The Functional Role of Bcl-2 Family of Proteins in the Immune System and Cancer
1. Department of Biology and Advanced Placement Biology, White Station High School, Memphis, Tennessee 38117. USA.
2. Departments of Biology and Advanced Placement Biology, White Station High School, Memphis, Tennessee 38117. USA.
3. Departments of Pathology and Laboratory Medicine, University of Tennessee Health Science Center, Memphis, TN 38163, USA.
The Bcl-2 family of proteins plays a significant role in regulating the cell cycle. It plays a crucial role in regulating homeostasis by helping to maintain proper cell number and eliminating potentially malignant cells. The cell achieves the delicate balance through apoptosis or programmed cell death. The Bcl proteins are involved in the intrinsic apoptotic pathway, which is especially important in the development of the immune system. Apoptosis is involved in proper positive and negative selection during the development of B- and T-cells. The detection of any gene of the Bcl-2 family often results in the abnormal development of lymphocytes. The balance of pro-apoptotic proteins versus anti-apoptotic proteins, which operate at the organelle level, determines if the lymphocyte proliferates normally or abnormally. A critical tumor suppressor is the ability of cells to self-disrupt and undergoes cell death through apoptosis. Cooperation between cells is essential; without the ability to respond to external stimuli, cells lose the ability to respond correctly to developmental cues. Cells that evade apoptosis have a greater potential to become malignant because they are unregulated and do not respond correctly to external signals. The overexpression of the pro-survival (anti-apoptotic) proteins of the Bcl-2 family induces the cell to not respond to an external signal, prolonging cell survival and increasing the chance of becoming malignant.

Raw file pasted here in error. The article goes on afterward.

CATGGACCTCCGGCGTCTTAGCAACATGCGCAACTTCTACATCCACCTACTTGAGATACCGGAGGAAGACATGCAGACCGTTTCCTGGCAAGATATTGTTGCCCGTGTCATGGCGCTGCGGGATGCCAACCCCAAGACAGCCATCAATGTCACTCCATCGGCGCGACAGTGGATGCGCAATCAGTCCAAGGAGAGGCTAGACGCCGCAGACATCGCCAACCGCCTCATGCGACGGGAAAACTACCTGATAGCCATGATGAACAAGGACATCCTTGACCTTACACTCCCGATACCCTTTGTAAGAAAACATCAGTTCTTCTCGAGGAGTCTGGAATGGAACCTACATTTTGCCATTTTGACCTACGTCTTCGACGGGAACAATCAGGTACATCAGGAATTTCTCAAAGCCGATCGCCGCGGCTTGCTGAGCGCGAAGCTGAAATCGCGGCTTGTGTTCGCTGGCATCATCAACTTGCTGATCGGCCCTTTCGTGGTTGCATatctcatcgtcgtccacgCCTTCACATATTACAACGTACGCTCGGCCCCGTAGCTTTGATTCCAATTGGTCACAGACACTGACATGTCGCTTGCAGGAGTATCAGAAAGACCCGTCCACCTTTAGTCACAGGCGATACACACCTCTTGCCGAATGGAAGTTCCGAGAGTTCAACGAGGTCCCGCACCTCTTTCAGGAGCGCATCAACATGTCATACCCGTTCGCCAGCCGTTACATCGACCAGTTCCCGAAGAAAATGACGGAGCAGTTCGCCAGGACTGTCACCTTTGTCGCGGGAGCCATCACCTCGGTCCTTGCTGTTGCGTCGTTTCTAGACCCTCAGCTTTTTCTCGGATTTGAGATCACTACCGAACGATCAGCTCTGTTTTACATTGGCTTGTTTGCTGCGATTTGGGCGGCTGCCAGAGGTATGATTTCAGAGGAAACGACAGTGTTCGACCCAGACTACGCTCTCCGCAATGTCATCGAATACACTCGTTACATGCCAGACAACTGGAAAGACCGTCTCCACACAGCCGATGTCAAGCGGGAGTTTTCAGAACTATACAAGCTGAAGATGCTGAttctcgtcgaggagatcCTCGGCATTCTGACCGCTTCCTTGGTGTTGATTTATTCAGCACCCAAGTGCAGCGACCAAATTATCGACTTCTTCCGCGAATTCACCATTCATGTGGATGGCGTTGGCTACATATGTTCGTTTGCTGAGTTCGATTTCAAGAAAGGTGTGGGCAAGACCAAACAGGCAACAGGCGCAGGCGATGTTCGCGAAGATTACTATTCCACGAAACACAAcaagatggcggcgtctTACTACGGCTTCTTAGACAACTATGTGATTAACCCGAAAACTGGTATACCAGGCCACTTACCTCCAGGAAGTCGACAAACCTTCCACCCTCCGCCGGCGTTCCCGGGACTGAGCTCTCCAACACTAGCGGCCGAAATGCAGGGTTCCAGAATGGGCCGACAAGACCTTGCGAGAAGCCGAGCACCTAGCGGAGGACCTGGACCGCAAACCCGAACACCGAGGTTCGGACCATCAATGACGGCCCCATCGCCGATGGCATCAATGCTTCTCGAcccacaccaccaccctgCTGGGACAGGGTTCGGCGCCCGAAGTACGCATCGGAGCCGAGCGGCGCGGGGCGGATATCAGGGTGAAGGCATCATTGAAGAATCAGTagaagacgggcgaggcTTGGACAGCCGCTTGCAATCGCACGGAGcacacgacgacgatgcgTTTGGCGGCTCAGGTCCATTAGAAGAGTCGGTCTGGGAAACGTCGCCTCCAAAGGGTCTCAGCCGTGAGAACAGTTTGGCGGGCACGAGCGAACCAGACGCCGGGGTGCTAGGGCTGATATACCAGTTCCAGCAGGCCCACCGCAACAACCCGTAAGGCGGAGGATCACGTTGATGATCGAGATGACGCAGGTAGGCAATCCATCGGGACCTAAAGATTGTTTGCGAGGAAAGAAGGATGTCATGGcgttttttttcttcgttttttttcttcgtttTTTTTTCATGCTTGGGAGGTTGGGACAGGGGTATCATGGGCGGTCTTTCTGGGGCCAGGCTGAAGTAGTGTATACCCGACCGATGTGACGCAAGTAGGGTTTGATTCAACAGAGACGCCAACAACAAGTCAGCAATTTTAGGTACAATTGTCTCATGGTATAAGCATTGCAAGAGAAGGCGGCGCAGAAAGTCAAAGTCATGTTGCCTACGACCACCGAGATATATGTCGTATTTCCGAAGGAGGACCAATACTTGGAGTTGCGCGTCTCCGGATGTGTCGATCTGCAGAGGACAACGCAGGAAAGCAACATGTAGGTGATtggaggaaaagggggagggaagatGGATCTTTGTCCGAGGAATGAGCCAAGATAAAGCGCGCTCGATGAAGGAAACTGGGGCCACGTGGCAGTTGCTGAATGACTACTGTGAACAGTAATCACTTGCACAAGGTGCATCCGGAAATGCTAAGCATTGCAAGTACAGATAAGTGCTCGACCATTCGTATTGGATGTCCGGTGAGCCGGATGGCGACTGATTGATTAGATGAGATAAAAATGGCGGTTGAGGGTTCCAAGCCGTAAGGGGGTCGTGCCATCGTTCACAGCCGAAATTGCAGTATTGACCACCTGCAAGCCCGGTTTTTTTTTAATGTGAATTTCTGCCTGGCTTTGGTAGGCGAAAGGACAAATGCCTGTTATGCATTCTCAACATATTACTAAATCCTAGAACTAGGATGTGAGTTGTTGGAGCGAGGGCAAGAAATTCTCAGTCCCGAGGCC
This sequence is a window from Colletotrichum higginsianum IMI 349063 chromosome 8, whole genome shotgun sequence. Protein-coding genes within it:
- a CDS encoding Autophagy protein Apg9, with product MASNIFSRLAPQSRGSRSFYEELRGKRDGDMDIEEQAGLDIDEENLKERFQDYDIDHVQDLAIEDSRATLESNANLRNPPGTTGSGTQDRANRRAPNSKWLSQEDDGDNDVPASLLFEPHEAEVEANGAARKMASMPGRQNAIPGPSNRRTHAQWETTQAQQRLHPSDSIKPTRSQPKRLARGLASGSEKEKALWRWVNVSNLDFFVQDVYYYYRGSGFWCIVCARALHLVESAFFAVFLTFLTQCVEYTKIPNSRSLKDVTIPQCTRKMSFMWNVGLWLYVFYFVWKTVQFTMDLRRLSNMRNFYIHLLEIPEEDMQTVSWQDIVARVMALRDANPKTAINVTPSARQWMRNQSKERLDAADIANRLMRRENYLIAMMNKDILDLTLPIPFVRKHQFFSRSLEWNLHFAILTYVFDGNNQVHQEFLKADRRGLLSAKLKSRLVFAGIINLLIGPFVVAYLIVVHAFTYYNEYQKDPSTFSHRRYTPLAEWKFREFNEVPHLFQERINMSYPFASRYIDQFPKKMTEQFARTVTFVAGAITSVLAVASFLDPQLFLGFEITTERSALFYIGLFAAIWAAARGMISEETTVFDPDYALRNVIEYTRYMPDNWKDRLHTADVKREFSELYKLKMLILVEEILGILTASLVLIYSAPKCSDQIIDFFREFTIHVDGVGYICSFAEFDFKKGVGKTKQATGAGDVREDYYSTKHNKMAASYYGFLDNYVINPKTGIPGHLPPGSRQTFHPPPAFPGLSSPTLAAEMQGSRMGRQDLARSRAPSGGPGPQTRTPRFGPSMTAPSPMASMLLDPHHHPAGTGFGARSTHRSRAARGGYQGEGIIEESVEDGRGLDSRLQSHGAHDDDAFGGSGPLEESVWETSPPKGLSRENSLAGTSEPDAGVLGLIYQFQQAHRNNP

Keywords: bel-2, apoptosis, anti-apoptotic protein, cancer